likely to achieve an equivalent or greater level of safety than would 
be achieved without the exemption. Without the exemption, applicants 
will continue to be restricted to intrastate driving. With the 
exemption, applicants can drive in interstate commerce. Thus, our 
analysis focuses on whether an equal or greater level of safety is 
likely to be achieved by permitting each of these drivers to drive in 
interstate commerce as opposed to restricting him or her to driving in 
intrastate commerce.
    To evaluate the effect of these exemptions on safety, FMCSA 
considered the medical reports about the applicants' vision as well as 
their driving records and experience with the vision deficiency.
    To qualify for an exemption from the vision requirement, FMCSA 
requires a person to present verifiable evidence that he/she has driven 
a commercial vehicle safely with the vision deficiency for the past 3 
years. Recent driving performance is especially important in evaluating 
future safety, according to several research studies designed to 
correlate past and future driving performance. Results of these studies 
support the principle that the best predictor of future performance by 
a driver is his/her past record of crashes and traffic violations. 
Copies of the studies may be found at Docket Number FMCSA-1998-3637.
    FMCSA believes it can properly apply the principle to monocular 
drivers, because data from the Federal Highway Administration's (FHWA)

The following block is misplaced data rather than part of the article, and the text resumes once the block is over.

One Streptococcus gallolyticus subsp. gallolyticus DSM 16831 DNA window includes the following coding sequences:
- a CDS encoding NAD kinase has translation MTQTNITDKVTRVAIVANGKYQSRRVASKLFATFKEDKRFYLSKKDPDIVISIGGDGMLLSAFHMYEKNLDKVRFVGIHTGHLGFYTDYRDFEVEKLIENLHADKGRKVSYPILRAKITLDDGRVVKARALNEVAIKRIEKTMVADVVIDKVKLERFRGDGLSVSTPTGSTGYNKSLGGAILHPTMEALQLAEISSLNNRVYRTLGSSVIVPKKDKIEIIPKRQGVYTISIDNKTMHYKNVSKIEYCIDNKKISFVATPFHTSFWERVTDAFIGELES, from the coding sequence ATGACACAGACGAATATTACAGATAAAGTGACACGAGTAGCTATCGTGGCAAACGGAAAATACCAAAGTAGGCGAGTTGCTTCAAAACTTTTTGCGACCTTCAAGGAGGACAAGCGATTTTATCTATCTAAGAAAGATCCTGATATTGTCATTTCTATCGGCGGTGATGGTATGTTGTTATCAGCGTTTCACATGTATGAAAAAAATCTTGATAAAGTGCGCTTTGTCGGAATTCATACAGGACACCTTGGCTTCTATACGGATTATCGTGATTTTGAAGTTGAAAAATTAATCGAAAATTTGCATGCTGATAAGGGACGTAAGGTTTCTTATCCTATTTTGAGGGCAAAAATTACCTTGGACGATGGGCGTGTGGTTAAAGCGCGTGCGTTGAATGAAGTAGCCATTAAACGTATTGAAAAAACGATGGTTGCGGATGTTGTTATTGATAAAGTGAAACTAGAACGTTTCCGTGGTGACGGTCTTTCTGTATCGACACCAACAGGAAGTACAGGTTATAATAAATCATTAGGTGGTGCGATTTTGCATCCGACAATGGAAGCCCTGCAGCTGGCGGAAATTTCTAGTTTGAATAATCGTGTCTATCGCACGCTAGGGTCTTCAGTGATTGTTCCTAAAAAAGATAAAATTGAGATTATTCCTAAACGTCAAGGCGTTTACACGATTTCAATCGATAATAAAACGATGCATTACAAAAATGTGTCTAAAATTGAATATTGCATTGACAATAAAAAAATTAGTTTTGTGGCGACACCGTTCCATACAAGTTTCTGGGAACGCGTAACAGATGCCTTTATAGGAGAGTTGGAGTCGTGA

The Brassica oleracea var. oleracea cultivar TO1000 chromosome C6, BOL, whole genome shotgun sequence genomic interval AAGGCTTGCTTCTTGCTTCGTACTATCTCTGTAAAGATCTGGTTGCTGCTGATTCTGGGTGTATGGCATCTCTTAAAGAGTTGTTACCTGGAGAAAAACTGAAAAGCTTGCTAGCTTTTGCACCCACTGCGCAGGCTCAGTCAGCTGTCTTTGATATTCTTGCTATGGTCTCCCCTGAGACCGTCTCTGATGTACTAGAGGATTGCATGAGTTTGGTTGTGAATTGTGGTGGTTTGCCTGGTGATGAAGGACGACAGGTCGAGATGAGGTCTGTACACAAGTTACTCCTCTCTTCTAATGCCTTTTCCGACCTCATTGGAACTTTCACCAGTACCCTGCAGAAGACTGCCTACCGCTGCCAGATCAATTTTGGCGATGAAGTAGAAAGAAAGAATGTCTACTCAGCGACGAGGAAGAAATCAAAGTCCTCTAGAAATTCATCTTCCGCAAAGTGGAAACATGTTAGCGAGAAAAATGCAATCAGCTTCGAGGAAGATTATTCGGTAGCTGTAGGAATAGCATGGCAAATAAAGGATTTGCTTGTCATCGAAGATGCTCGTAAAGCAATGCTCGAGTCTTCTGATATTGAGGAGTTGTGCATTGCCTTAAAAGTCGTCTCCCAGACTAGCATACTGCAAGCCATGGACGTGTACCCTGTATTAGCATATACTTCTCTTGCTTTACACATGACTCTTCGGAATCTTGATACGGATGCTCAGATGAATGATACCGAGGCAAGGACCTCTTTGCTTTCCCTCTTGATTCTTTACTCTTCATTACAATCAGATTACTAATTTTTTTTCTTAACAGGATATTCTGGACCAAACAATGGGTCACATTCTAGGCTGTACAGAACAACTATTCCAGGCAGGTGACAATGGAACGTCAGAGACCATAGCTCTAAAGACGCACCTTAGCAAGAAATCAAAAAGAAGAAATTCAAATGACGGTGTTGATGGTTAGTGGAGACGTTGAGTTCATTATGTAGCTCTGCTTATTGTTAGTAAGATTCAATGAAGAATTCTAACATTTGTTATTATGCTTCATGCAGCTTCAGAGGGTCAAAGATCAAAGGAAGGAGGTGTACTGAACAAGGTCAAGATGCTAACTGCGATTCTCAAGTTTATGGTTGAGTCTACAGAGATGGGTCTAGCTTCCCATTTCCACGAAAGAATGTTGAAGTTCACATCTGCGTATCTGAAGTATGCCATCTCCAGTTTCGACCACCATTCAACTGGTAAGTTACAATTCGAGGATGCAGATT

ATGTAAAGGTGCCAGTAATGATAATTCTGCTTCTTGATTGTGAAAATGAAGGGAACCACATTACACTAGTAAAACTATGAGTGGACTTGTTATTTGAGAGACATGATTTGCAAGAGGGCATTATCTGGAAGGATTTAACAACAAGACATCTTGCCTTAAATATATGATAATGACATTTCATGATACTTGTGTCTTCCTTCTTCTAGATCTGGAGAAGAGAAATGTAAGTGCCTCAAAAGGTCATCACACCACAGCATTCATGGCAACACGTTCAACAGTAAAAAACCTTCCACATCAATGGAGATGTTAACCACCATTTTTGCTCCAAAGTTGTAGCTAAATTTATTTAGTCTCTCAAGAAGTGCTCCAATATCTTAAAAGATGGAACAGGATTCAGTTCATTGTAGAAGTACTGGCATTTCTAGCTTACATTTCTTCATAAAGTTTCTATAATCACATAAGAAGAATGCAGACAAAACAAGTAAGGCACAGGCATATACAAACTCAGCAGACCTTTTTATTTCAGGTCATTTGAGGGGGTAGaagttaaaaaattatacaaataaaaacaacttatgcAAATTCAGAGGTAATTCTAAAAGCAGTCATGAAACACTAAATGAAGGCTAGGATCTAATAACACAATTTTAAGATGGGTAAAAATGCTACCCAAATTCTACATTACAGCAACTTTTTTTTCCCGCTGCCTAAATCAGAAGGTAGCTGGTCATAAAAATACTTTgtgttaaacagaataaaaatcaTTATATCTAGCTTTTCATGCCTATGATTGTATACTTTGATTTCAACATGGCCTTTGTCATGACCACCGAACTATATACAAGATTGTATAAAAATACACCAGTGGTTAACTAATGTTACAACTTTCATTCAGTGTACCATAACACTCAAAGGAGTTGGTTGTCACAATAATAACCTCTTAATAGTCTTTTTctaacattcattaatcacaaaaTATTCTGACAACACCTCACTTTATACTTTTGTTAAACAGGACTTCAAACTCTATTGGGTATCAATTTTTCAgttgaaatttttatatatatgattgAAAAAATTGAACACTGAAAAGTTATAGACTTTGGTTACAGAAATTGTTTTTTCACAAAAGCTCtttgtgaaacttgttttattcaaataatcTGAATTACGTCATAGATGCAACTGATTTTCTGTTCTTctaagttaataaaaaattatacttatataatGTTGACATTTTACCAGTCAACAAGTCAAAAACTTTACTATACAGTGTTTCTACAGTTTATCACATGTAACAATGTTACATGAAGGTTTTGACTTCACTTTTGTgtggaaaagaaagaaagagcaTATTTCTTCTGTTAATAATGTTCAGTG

former waiver study program clearly demonstrate the driving performance 
of experienced monocular drivers in the program is better than that of 
all CMV drivers collectively (See 61 FR 13338, 13345, March 26, 1996). 
The fact that experienced monocular drivers demonstrated safe driving 
records in the waiver program supports a conclusion that other 
monocular drivers, meeting the same qualifying conditions as those 
required by the waiver program, are also likely to have adapted to 
their vision deficiency and will continue to operate safely.
    The first major research correlating past and future performance 
was done in England by Greenwood and Yule in 1920. Subsequent studies, 
building on that model, concluded that crash rates for the same 
individual exposed to certain risks for two different time periods vary 
only slightly (See Bates and Neyman, University of California 
Publications in Statistics, April 1952). Other studies demonstrated 
theories of predicting crash proneness from crash history coupled with 
other factors. These factors--such as age, sex, geographic location, 
mileage driven and conviction history--are used every day by insurance 
companies and motor vehicle bureaus to predict the

[[Page 12685]]

probability of an individual experiencing future crashes (See Weber, 
Donald C., ``Accident Rate Potential: An Application of Multiple 
Regression Analysis of a Poisson Process,'' Journal of American 
Statistical Association, June 1971). A 1964 California Driver Record 
Study prepared by the California Department of Motor Vehicles concluded 
that the best overall crash predictor for both concurrent and 
nonconcurrent events is the number of single convictions. This study 
used 3 consecutive years of data, comparing the experiences of drivers 
in the first 2 years with their experiences in the final year.